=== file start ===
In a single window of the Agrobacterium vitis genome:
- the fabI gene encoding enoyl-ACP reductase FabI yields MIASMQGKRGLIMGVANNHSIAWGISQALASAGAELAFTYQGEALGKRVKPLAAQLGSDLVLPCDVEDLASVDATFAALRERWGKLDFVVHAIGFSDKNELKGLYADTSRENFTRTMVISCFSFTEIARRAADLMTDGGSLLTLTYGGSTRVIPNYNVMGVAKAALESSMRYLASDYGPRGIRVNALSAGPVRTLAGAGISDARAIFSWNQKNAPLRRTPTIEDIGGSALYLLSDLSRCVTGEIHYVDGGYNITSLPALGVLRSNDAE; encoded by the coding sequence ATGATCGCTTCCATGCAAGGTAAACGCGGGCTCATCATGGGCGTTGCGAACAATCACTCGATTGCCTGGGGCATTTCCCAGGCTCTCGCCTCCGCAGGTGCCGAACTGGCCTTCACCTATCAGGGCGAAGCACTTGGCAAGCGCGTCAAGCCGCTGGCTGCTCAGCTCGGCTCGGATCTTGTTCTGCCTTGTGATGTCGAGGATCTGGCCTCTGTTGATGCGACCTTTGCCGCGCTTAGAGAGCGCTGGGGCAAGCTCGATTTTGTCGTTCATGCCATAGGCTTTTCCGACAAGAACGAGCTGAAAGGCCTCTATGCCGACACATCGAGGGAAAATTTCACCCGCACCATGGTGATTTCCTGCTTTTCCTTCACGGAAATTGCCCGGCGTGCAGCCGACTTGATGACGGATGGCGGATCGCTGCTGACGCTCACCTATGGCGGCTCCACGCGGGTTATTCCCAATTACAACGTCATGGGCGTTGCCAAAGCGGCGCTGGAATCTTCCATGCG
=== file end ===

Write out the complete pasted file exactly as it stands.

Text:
In a single window of the Agrobacterium vitis genome:
- the fabI gene encoding enoyl-ACP reductase FabI yields MIASMQGKRGLIMGVANNHSIAWGISQALASAGAELAFTYQGEALGKRVKPLAAQLGSDLVLPCDVEDLASVDATFAALRERWGKLDFVVHAIGFSDKNELKGLYADTSRENFTRTMVISCFSFTEIARRAADLMTDGGSLLTLTYGGSTRVIPNYNVMGVAKAALESSMRYLASDYGPRGIRVNALSAGPVRTLAGAGISDARAIFSWNQKNAPLRRTPTIEDIGGSALYLLSDLSRCVTGEIHYVDGGYNITSLPALGVLRSNDAE; encoded by the coding sequence ATGATCGCTTCCATGCAAGGTAAACGCGGGCTCATCATGGGCGTTGCGAACAATCACTCGATTGCCTGGGGCATTTCCCAGGCTCTCGCCTCCGCAGGTGCCGAACTGGCCTTCACCTATCAGGGCGAAGCACTTGGCAAGCGCGTCAAGCCGCTGGCTGCTCAGCTCGGCTCGGATCTTGTTCTGCCTTGTGATGTCGAGGATCTGGCCTCTGTTGATGCGACCTTTGCCGCGCTTAGAGAGCGCTGGGGCAAGCTCGATTTTGTCGTTCATGCCATAGGCTTTTCCGACAAGAACGAGCTGAAAGGCCTCTATGCCGACACATCGAGGGAAAATTTCACCCGCACCATGGTGATTTCCTGCTTTTCCTTCACGGAAATTGCCCGGCGTGCAGCCGACTTGATGACGGATGGCGGATCGCTGCTGACGCTCACCTATGGCGGCTCCACGCGGGTTATTCCCAATTACAACGTCATGGGCGTTGCCAAAGCGGCGCTGGAATCTTCCATGCG